There’s been a lot to get excited about in the American League, and a lot of new.
The Baltimore Orioles have arrived, even against their owner’s wishes. The Seattle Mariners were the hottest team in baseball for a month to six weeks. The Texas Rangers at least put together a brilliant two-thirds of the season, blending big spending with internal development. The Blue Jays have kind of been a frustrating, lumbering outfit most of the season, but are seemingly coming good at the right time. Most of all, the Yankees suck ass! If it feels like a newly built playground in the Junior Circuit, that’s because it’s kind of been.
So anyone’s frustration that it very well might all end the same, with orange-and-blue confetti dropping from the Minute Maid Park rafters as the Astros head to another World Series, we get you.
After the uproar of the Mariners going nuclear and running down the Astros and Rangers to take first place for a good seven minutes, and the disappointment/comedy of watching the Rangers suddenly unable to hit the ball out of the infield, here are the Astros with three weeks left in the season, sitting 2.5 games up in 1st place, most likely getting to set everything just how they want them for the opening of the Division Series. Cue David Byrne.
While the Astros departed from their customary ways to claim a second World Series last year, with a hit-and-miss offense but a pitching staff that threw up more than enough zeroes to carry it through, this latest run is back to the skull-bashing we were used to with Houston. Since July 1st, the ‘Stros have eight regulars with a 100 wRC+ or more, and they just added Michael Brantley back into the mix. In eight games since returning from injury, Brantley is slugging .615, which is all they need.
Leading it all is down-ballot MVP candidate Kyle Tucker, who has turned the magic trick of hitting for a ton of power while walking more than he strikes out. If Tucker hadn’t been a pair of clown shoes in the field (-5 OAA according to StatCast) he’d be among the leaders in WAR in the AL.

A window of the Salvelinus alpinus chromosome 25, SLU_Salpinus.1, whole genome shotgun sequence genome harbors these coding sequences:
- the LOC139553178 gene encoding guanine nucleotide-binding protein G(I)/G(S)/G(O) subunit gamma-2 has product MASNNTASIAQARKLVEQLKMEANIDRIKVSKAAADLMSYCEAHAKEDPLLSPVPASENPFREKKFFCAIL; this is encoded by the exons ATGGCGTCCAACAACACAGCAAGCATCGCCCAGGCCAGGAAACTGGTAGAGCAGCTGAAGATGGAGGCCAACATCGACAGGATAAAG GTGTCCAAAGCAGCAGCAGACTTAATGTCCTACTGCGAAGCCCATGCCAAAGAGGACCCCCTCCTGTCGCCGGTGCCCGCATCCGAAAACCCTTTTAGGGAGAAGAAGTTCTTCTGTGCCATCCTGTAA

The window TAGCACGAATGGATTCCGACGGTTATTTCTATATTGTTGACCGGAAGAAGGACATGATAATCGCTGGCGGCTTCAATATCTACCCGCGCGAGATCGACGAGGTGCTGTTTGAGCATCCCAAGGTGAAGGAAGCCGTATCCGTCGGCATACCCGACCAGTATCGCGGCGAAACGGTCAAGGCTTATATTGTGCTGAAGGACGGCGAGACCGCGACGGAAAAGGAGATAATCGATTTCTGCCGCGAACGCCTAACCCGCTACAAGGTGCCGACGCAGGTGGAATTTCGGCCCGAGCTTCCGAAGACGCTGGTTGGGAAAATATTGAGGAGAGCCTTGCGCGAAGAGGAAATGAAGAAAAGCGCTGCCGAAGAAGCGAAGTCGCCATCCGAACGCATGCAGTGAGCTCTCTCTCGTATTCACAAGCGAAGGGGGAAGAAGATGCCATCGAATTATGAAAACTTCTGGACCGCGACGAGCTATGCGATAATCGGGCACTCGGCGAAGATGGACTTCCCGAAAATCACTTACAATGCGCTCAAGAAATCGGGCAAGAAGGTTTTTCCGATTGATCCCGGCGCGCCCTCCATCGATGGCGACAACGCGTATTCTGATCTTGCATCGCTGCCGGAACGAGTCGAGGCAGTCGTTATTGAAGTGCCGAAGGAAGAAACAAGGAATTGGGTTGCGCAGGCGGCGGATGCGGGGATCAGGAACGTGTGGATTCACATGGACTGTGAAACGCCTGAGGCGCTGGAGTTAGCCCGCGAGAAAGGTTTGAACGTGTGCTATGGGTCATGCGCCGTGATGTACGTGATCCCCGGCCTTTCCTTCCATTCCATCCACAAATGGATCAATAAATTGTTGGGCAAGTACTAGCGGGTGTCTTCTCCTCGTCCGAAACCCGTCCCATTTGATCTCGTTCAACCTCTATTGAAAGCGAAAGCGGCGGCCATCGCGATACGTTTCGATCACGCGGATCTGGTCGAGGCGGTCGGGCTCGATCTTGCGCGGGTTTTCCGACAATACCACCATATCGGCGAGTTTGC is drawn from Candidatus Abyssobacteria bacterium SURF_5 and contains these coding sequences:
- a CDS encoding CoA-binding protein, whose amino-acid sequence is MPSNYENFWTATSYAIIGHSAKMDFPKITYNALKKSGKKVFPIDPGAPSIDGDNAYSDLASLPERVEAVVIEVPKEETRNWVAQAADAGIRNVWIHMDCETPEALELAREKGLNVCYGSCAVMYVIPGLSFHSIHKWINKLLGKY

What will really piss people off, or set off the “cheating” alarms again (check his shirt!) is that Jose Altuve has been punching a hole in the sky as well. Altuve has had an injury nightmare of a season, breaking his thumb in the WBC and then having oblique problems in July. And oblique problems can be hell for a baseball player, given the twisting involved in a swing. Hasn’t been much of an issue for Altuve, who since coming back has slashed .335/.409/.591. Altuve is never going to outrun being the face of the cheating scandal, mostly because he’s one of the few who’s still there (it’s basically him and Alex Bregman). And yet he continues to hit, year after year, whether you or I like it or not.
Yordan Alvaraz is still doing Yordan things (185 wRC+ since July 1, though having only played 39 games). There’s been the usual metronomic production from Bregman, and Chas McCormack has been able to ride some kind of BABIP treachery to a hot stretch. Even Jose Abreu has not been clinically dead, as was for most of the season.
Those looking to try and crack the Astros come October will focus on the rotation. That’s natural, as it hasn’t been very good. Only Justin Verlander has been able to take the ball regularly in the past two months and keep his ERA under 4.00. Their FIPs aren’t much better, which suggests they aren’t getting all that unlucky (though Hunter Brown might object, with a .400 BABIP against and a 65 percent left-on-base percentage meaning it’s all raining down around his ears). But Houston didn’t really require a dominating staff to win the World Series last year, just a dominant bullpen. Which is what they have again, even if it still takes one a lot of wheel poses and inversions to come to terms with the idea that Dusty Baker can wield a pen in the playoffs expertly.
In October 2022, the Astros boasted four relievers who posted an ERA under 2.00. Since July 1st of this season, it’s only three, and one of them isn’t Ryan Pressly, but we’ve seen this act in the fall before. Hector Neris, Bryan Abreu, and Rafael Montero have all been a little walk-happy, but have been far more K-happy, and all have been lights out. Which is all the Astros require
Everyone knows the formula. They’ll get five innings out of Verlander or Valdez or Javier or Brown, and probably better than that once or twice from Valdez or Verlander during their run, and then Neris, Abreu, Montero, and Pressly take it from there and cobble together 9-12 outs. Baker doesn’t even have to get all that creative with multi-inning outings. He didn’t last year.
And the path seems to be opening up for them. The O’s barely have any pitching. The Astros will likely open with either the Twins or the last wildcard team, probably the Jays, who only have one starter worth worrying about. Who knows what the Mariners are going to be. They’ll pitch, but do they have enough hitters? Julio Rodriguez can’t do it all himself, no matter how close he comes to doing so.
You can change the scenery around the path as much as you’d like, try some different lighting or a different cast. And yet it’s starting to feel like the script will end where it always has, and that’s another Astros pennant.
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